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Event

Asia is one of the most linguistically diverse parts of the world, in which 32 percent of the world’s 7,000 languages are spoken. Languages in Asia are typologically very different from European languages like English, and investigating them helps linguists expand knowledge about what the human mind is capable of and how our mental systems work, beyond the Euro-centric tradition of modern linguistics. This talk draws examples from several languages spoken in East Asia (e.g., Mandarin Chinese, Japanese, and Korean) and Southeast Asia (e.g., Tagalog) to demonstrate how the interesting properties observed in these languages can give us insight into some of the long-debated questions about human language. Focusing on data from experimental studies on relative clauses, including my own research on Japanese and Tagalog, this talk discusses the benefits of studying these languages and promoting cross-linguistic diversity in the field of language science.

Nozomi Tanaka is an assistant professor in the Department of East Asian Languages and Cultures at Indiana University. Her research focuses on first language and second language acquisition, experimental syntax, as well as language processing. Using experimental methods, she investigates how different structures are understood and produced by children and adults. She has worked primarily on Japanese (her first language) and Tagalog (her second language) and has conducted multiple field research trips in Japan and in the Philippines. While continuing her current research, she also hopes to work on understudied languages in Asia and the Pacific, including the Ryukyuan languages in Japan. She received her PhD in linguistics from the University of Hawaiʻi at Mānoa.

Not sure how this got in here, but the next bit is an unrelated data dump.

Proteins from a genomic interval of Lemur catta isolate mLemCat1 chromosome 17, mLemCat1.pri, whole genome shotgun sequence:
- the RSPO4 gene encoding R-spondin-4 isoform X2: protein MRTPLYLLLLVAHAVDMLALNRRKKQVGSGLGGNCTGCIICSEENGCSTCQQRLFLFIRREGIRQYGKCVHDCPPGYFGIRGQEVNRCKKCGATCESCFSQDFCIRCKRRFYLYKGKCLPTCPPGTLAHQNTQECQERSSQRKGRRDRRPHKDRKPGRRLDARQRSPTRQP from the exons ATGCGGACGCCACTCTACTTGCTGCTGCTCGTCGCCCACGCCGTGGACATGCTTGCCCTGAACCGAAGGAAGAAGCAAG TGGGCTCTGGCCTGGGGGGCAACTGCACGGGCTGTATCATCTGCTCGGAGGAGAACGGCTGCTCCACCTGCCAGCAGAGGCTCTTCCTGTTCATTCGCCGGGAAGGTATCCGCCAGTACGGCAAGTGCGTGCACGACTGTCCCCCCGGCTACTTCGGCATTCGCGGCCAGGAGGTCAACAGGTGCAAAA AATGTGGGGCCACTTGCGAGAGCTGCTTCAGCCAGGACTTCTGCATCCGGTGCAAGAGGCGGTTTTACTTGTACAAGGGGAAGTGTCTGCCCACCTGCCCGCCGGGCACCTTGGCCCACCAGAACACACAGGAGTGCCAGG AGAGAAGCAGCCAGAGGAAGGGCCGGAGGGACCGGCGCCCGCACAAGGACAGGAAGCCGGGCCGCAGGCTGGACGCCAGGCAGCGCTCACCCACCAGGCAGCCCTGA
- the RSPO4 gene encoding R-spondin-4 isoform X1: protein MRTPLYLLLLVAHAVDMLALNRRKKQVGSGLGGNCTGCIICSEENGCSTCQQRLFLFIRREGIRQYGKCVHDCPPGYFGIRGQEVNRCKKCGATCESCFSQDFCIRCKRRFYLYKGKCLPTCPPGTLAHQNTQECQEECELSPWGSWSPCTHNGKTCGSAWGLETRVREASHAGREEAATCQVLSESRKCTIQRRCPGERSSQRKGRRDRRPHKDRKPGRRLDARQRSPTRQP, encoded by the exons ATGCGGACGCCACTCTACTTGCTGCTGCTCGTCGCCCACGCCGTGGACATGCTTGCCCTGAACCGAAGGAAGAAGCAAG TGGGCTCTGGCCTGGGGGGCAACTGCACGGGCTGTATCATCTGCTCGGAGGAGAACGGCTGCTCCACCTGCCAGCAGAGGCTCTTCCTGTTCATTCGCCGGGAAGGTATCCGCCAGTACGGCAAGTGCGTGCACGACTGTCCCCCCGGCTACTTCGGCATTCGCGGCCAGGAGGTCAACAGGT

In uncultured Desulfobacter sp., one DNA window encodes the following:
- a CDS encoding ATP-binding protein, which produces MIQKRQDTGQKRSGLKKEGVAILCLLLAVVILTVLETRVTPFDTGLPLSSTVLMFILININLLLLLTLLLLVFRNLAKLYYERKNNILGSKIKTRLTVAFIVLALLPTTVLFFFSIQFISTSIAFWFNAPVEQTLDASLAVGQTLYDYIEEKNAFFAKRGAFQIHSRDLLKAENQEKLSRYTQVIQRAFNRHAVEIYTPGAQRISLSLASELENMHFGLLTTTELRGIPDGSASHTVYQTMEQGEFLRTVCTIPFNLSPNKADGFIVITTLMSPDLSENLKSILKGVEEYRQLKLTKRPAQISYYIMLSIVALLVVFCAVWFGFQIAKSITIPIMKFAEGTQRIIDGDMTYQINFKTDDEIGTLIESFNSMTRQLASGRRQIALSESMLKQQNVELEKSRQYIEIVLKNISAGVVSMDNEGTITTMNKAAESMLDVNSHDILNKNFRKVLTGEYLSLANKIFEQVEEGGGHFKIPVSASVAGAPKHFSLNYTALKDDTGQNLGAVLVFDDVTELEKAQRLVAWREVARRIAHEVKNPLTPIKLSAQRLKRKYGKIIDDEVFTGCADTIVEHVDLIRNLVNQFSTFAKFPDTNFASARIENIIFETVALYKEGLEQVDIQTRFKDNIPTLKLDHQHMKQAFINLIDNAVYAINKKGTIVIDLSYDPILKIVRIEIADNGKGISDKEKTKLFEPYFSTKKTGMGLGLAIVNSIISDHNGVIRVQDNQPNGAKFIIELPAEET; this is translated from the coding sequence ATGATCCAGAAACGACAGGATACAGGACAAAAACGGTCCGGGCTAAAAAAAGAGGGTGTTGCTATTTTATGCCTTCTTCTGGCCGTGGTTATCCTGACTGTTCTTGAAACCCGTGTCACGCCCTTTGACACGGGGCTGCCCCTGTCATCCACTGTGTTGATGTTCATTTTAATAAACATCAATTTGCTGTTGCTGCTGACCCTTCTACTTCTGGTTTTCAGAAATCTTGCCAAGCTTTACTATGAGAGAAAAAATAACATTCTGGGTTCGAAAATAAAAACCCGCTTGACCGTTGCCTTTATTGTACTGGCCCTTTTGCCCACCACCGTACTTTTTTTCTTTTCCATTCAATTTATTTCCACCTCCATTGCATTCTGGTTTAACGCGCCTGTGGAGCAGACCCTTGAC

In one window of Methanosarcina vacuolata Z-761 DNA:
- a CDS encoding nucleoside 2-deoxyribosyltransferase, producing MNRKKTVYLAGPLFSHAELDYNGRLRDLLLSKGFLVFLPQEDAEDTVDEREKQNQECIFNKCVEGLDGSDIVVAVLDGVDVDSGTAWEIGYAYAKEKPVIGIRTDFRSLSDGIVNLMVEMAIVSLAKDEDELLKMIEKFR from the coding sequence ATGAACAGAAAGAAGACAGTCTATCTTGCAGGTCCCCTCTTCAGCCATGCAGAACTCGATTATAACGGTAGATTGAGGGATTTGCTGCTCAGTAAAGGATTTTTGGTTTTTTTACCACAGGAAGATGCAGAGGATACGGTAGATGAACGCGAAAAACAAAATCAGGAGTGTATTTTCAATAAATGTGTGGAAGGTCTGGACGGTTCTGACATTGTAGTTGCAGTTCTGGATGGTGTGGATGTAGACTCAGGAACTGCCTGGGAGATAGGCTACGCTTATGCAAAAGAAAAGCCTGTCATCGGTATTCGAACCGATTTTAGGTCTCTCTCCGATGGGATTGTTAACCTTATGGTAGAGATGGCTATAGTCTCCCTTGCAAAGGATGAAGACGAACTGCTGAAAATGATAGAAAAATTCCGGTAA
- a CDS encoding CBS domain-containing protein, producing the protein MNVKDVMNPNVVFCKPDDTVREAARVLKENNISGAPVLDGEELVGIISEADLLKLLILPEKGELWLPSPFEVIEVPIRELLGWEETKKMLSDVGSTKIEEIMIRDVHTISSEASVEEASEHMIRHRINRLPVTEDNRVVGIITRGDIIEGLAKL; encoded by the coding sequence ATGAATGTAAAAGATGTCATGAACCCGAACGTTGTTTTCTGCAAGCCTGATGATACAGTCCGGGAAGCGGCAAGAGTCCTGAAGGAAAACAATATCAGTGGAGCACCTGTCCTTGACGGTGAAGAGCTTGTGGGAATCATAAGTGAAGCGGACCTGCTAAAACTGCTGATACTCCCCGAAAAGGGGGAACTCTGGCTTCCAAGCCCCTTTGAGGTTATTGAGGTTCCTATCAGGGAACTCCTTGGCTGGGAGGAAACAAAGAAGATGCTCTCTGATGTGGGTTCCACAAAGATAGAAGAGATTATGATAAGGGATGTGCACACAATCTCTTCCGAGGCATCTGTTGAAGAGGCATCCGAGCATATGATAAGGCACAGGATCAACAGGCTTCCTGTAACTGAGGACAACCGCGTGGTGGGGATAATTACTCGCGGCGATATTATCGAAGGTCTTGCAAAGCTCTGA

TIME: 12 p.m.

COST: free

WHERE: IU Global and International Studies, 355 N. Jordan Ave., Bloomington.

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